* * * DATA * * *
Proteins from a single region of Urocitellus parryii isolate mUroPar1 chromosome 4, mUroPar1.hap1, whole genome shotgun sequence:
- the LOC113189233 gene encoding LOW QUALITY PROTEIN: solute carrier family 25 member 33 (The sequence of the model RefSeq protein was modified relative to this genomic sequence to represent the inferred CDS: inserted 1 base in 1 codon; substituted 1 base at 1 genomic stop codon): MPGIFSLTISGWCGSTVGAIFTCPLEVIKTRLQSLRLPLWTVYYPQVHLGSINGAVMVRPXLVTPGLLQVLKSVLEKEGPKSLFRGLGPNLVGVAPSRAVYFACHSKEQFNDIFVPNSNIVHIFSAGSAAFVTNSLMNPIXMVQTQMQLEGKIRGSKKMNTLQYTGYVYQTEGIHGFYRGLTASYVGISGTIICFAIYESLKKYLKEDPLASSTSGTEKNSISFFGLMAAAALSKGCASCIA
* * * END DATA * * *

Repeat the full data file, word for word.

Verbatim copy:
Proteins from a single region of Urocitellus parryii isolate mUroPar1 chromosome 4, mUroPar1.hap1, whole genome shotgun sequence:
- the LOC113189233 gene encoding LOW QUALITY PROTEIN: solute carrier family 25 member 33 (The sequence of the model RefSeq protein was modified relative to this genomic sequence to represent the inferred CDS: inserted 1 base in 1 codon; substituted 1 base at 1 genomic stop codon): MPGIFSLTISGWCGSTVGAIFTCPLEVIKTRLQSLRLPLWTVYYPQVHLGSINGAVMVRPXLVTPGLLQVLKSVLEKEGPKSLFRGLGPNLVGVAPSRAVYFACHSKEQFNDIFVPNSNIVHIFSAGSAAFVTNSLMNPIXMVQTQMQLEGKIRGSKKMNTLQYTGYVYQTEGIHGFYRGLTASYVGISGTIICFAIYESLKKYLKEDPLASSTSGTEKNSISFFGLMAAAALSKGCASCIA